Just a quick little drawing today as I have been out and about taking photos and doing some on the spot sketching.This one grows along with the dollarweed in the shrubbery. It’s a young small leaf only 4 inches long. I dont know what species it is there are only leaves at the moment.
Oh the poor umbrella plant .. unhappy victim of many a dusty airless UK front room. Here in Florida it thrives and is a sturdy and happy thing. This one lives in close companionship with the little oak, again at the bottom of my steps. Its just a plain green one. The Schefflera Arboricola. Its not so easy to draw. It is my first compound leaf, which really means I have had to draw 10 leaves, not just one. .
The Umbrella Plant
the drawing can be bought for $40 plus postage
What a delightful little weed this is. It has insinuated itself into the plant borders and grassy bits of wasteland here with some success. You can’t help but appreciate its fragile qualities which are undoubtedly offset by its invasive and tenacious roots and its clever way of creeping along.. some roots and stems spring from the same point, then it must shoot out a runner and repeat itself and on and on.. It would be very interesting to see its progress in a time-laspse film
It is tiny.. the biggest leaves are about 1″ in diameter. The biggest leaf here is only 3/4 of an inch. The shape is peltate. I am going to draw a chart of the different shapes very soon.
I have a fondness for some weeds and this is one of them.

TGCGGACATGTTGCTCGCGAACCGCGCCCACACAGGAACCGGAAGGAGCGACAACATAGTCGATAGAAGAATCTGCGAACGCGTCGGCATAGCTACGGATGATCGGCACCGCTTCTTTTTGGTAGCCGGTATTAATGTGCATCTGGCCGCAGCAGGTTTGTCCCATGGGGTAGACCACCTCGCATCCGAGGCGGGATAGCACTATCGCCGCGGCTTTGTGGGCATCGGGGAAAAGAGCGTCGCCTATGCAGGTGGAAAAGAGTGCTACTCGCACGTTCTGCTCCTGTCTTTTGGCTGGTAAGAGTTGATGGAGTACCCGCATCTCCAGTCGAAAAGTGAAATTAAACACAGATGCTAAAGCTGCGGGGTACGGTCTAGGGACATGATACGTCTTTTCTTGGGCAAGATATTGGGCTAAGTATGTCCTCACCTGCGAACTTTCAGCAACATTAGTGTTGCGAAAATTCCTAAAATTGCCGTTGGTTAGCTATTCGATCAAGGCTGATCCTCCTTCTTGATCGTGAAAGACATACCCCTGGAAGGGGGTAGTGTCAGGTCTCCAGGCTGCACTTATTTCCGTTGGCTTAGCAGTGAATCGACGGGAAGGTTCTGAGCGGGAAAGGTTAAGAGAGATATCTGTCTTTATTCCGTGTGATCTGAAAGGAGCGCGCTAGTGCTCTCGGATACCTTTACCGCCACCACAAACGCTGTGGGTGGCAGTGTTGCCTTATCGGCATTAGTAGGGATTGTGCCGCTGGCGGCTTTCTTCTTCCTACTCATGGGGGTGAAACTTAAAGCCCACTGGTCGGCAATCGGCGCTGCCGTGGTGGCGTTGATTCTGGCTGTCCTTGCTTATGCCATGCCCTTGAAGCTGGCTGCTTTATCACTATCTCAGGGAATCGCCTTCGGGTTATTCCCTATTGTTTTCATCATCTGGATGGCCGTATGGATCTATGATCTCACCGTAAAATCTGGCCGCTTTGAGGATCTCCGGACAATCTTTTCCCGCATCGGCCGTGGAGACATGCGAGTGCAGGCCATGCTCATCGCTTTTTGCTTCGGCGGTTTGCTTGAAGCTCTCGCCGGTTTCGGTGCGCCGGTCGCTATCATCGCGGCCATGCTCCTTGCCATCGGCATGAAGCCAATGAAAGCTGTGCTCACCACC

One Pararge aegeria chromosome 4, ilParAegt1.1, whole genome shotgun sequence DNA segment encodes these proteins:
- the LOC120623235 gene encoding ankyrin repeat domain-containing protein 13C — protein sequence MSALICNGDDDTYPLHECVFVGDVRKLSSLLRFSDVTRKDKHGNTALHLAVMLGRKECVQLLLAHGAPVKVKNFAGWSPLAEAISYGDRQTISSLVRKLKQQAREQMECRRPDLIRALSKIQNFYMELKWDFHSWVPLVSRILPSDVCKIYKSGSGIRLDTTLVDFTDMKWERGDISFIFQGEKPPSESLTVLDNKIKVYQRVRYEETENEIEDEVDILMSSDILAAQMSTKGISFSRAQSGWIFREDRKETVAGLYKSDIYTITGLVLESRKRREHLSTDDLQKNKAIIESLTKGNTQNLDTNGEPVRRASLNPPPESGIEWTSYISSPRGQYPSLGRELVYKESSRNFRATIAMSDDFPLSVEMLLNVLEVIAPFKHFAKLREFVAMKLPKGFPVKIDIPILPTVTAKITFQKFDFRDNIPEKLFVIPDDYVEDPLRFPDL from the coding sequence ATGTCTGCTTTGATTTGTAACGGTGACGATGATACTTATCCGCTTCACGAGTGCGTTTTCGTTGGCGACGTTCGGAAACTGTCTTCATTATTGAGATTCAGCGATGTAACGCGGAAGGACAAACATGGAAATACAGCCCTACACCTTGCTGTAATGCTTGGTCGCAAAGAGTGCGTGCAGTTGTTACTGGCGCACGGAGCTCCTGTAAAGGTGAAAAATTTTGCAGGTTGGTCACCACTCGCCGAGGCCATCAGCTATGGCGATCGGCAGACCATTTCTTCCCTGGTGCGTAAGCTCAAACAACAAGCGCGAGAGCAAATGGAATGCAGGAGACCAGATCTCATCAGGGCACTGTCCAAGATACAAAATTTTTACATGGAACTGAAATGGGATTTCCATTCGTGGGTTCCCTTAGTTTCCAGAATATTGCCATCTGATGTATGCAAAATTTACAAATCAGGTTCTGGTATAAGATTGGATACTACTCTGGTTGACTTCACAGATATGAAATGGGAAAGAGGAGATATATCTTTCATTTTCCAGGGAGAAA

Moneywort or Dollarweed
On an early morning mercy-dash to the chemists in the “mawl” across the road to get dental repair stuff I found this pretty leaf. Its tree is decidedly deciduous and has shed quite a few more leaves after the freeze. There are several of these dainty trees decorating the car park of the store and I would imagine they are ornamental oaks, not growing too big to uproot either the carpark, or the store. The leaf shape, without the indents, would be much rounder than my other oaks. Its a beautiful colour as it has its autumn tints still.. red gold green and yellow.. (colour will follow, its a promise)
image size 6 x 7″
Hmmm the croton! I have yet to fall in love with these. I found this lying on the path outside the apartment. The Big Ugly Freeze has done some damage and quite a few plants are looking sad. I am not sure if this just fell off or blew off as we have also had some Big Ugly Winds too, but no plant vandalism was involved in its aquisition. Its main attraction of the croton I think is the colour which of course you cannot see here.. (later will come colour) but this will give you an idea. Daves Garden crotons are splendid in colour and variety.
It poses an interesting problem for b/w drawing because the tonal values of the red and green parts are very similar in tone so making to difficult to render. I didnt do much as you can see .. these are big leaves and on Saturdays I have other things to do but it was interesting to see the markings and actually look at them properly. The patterns throw up endless possibilites for designers.